Bea Nettles, (paper by Marilyn Sward, printed by Audrey Niffenegger), Birch Bark, 1995
The Gainesville Sun featured a story on the life and work of collection photographer Bea Nettles. An exhibition of Nettles’ “untraditional” photographic work is currently on display at the Harn Museum of Art, through September 26. Throughout her career as an artist, Nettles mixed photography with painting, sculpture, and drawing techniques as well as with fabric, paper, and found materials. The works on view at the Harn are specific to Nettles’ experience as a mother – a “visually poetic study of her daughter, Rachel, and son, Gavin, as they mature in their first decade of life” as the Harn describes. An interesting tidbit – Nettles once served as a lab assistant to Jerry Uelsmann (also a collection photographer).
Lillian Bassman, Carmen, New York, Harper’s Bazaar, 1963, printed 1994
Eryn-Ashlei Bailey of the Conducive Chronicle wrote a lovely feature on fashion photographer Lillian Bassman last week. Avidly experimental, Bassman made black and white photographs with unusual compositions, blurred outlines, and dark silhouettes. She abandoned her studio in the 1970’s, after decades of trying to reconcile her artistic interests with commercial demands, and left behind many of her film negatives. In 1991 hundreds of Bassman’s lost negatives were discovered and returned to the artist, who set about reprinting them. In the process, Bassman decided to reinterpret her images from the 1940s and 1950s, often giving the images a dramatically different form. Read more about Bassman, her abandoned negatives, and fashion photography struggles in this New York Times article from 2009.
Judy Natal, Ladder, 1999
Photographer and Columbia College professor Judy Natal has been working on her Future Perfect series, which focuses on “sites that fabricate nature, not through duplication but simulation as the modeling of natural and human systems, in order to gain insight into their functioning.” Natal’s photograph of Biosphere 2, a built environment meant to represent Earth’s many ecosystems (including rain forest, desert, marsh, and mini-ocean), was featured on the Nevada Museum of Art blog this week. Of her artist-in-residency work at Biosphere 2, Natal says her images “depict, with transparency, the fabrication of environments that ultimately appear natural. It is my intent to seek out sites where this process of chaos has been repeatedly transformed.” Read more about her residency with the University of Arizona B2 Institute here.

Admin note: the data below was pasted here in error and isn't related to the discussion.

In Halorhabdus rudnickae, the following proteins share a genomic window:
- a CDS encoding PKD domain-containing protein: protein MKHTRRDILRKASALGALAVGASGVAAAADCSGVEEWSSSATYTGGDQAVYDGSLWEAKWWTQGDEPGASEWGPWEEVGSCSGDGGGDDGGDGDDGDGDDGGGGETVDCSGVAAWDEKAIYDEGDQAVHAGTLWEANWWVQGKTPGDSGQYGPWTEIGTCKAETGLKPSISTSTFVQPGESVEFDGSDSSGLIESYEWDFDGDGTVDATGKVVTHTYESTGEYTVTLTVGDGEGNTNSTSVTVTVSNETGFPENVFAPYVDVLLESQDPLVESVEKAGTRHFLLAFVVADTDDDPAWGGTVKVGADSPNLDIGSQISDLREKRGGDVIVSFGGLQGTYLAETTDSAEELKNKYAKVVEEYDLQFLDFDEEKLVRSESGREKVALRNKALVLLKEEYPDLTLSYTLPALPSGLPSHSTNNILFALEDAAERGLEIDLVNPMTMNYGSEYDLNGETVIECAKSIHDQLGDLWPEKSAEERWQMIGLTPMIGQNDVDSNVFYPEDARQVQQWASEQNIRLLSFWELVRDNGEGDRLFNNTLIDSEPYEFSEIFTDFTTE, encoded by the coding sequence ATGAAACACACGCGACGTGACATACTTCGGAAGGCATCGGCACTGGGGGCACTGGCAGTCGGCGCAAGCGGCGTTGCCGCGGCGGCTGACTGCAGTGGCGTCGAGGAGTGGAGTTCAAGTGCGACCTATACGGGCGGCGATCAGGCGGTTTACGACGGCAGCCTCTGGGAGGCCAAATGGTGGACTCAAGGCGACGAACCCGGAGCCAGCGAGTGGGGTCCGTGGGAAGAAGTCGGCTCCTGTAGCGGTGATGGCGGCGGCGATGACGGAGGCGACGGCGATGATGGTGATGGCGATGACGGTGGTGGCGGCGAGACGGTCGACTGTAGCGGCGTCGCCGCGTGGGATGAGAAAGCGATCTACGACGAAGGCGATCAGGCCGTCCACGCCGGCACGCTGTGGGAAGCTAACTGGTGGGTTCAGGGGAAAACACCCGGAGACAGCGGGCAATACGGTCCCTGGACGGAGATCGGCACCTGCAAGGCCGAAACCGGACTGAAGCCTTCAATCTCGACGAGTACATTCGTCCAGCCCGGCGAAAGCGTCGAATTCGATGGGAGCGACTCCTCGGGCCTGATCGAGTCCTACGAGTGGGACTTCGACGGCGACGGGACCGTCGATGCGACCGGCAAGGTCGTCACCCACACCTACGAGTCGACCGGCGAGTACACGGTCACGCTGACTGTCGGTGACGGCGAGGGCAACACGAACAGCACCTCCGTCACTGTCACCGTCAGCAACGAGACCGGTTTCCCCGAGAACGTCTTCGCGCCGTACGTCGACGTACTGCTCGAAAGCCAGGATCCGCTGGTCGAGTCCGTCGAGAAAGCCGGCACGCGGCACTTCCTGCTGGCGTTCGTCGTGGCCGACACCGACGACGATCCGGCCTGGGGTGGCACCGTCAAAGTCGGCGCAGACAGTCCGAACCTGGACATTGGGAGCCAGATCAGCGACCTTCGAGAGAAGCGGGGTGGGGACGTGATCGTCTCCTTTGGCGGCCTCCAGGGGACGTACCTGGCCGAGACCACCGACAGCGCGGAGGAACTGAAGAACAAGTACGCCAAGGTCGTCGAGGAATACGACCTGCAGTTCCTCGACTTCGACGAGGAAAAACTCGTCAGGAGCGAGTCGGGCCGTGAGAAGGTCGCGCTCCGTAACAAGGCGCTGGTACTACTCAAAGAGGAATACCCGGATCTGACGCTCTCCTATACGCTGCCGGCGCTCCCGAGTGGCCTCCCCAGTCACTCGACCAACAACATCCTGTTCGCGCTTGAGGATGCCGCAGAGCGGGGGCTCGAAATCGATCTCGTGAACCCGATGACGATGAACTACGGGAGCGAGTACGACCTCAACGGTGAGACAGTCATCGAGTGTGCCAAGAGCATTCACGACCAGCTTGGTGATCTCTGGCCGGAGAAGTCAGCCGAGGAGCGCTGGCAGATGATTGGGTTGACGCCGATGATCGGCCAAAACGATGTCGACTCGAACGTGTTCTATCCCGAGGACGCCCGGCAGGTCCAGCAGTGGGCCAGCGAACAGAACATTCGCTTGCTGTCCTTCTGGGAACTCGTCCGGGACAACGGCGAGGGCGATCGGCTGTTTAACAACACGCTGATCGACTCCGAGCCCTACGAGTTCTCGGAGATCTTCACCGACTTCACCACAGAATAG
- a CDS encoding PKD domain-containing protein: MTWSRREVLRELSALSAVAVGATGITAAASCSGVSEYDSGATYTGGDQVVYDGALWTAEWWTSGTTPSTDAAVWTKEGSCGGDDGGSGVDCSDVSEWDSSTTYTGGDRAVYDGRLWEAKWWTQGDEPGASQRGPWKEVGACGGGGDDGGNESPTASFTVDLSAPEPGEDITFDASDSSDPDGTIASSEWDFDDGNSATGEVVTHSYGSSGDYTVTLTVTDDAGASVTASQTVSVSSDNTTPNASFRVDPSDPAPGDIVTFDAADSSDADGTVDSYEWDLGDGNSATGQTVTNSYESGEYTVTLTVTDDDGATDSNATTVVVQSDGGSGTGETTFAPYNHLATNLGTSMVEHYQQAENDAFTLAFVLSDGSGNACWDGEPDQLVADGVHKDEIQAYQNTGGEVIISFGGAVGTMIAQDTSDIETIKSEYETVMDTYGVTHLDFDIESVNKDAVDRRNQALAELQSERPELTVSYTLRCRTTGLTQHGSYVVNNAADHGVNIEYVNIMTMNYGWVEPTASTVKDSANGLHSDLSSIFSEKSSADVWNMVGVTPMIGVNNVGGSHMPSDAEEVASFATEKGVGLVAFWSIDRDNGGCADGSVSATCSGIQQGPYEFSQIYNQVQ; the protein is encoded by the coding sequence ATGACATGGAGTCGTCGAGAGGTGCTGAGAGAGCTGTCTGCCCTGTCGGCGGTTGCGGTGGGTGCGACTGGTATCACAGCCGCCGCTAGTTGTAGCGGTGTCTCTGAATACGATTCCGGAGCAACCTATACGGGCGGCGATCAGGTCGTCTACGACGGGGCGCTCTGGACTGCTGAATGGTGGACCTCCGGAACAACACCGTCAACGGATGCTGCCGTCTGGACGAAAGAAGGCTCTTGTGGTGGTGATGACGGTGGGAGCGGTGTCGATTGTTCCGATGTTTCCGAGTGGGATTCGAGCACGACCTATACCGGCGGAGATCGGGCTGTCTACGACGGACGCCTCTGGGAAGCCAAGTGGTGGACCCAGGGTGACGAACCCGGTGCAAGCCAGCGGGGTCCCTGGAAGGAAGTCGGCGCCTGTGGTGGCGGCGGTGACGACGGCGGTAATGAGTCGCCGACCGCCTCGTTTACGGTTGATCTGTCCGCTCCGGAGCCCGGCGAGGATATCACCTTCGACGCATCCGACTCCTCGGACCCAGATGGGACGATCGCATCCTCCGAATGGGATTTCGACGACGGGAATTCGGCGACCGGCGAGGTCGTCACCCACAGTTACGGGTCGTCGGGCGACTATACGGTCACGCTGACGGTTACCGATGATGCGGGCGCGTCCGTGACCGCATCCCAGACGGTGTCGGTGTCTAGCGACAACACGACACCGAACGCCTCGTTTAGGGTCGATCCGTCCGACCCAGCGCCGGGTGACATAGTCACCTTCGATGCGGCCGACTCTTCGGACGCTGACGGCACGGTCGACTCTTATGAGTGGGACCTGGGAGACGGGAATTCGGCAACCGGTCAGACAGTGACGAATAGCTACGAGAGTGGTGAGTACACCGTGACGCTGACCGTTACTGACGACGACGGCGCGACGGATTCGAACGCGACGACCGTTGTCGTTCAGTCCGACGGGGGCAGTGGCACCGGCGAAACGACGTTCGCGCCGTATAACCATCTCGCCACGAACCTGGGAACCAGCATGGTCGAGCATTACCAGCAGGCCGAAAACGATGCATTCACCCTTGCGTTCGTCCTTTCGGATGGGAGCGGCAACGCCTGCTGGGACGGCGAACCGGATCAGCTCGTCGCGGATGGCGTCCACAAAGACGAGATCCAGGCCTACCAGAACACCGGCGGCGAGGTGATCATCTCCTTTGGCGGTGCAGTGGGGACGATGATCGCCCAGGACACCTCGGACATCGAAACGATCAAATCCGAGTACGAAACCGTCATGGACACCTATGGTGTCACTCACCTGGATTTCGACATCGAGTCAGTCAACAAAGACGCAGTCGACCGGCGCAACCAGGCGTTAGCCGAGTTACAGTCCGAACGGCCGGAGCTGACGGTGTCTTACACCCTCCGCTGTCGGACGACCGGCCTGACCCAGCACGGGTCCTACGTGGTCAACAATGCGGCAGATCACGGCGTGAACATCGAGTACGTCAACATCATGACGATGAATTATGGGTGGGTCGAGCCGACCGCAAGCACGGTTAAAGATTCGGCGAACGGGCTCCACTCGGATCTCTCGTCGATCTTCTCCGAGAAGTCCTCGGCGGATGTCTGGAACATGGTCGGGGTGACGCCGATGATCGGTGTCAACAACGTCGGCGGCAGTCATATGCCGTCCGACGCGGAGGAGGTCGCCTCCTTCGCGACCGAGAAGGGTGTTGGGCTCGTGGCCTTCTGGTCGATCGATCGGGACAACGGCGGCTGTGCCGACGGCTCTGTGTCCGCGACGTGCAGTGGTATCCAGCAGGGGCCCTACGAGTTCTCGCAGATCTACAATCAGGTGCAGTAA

Ben Gest, Jess & Alan, 2004, 2004
Images by Ben Gest and Glenn Rudolph have been selected for the Silverstein Photography Annual (SPA) at the Bruce Silverstein Gallery in New York City. The SPA is part of the gallery’s ongoing effort to provide exposure to emerging artists whose work incorporates the medium of photography. The gallery will host a opening reception for the exhibition on March 27 from 6-8pm.